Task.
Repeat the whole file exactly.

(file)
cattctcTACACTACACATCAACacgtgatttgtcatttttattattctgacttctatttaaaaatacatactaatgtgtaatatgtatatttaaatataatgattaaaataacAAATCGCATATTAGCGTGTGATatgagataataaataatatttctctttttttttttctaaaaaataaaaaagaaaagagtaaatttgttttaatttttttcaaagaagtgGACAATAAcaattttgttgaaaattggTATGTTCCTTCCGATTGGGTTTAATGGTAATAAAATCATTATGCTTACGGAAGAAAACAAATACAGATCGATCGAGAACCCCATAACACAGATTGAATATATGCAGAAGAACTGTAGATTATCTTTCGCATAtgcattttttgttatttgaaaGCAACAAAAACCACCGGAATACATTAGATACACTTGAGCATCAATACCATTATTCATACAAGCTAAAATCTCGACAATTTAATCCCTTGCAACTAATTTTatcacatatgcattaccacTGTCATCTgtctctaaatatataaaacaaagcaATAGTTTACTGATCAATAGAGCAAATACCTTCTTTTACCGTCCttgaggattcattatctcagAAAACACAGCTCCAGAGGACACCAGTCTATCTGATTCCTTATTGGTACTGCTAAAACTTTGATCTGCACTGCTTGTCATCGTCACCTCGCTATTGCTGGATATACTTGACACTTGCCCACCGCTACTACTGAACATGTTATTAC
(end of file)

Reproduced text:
cattctcTACACTACACATCAACacgtgatttgtcatttttattattctgacttctatttaaaaatacatactaatgtgtaatatgtatatttaaatataatgattaaaataacAAATCGCATATTAGCGTGTGATatgagataataaataatatttctctttttttttttctaaaaaataaaaaagaaaagagtaaatttgttttaatttttttcaaagaagtgGACAATAAcaattttgttgaaaattggTATGTTCCTTCCGATTGGGTTTAATGGTAATAAAATCATTATGCTTACGGAAGAAAACAAATACAGATCGATCGAGAACCCCATAACACAGATTGAATATATGCAGAAGAACTGTAGATTATCTTTCGCATAtgcattttttgttatttgaaaGCAACAAAAACCACCGGAATACATTAGATACACTTGAGCATCAATACCATTATTCATACAAGCTAAAATCTCGACAATTTAATCCCTTGCAACTAATTTTatcacatatgcattaccacTGTCATCTgtctctaaatatataaaacaaagcaATAGTTTACTGATCAATAGAGCAAATACCTTCTTTTACCGTCCttgaggattcattatctcagAAAACACAGCTCCAGAGGACACCAGTCTATCTGATTCCTTATTGGTACTGCTAAAACTTTGATCTGCACTGCTTGTCATCGTCACCTCGCTATTGCTGGATATACTTGACACTTGCCCACCGCTACTACTGAACATGTTATTAC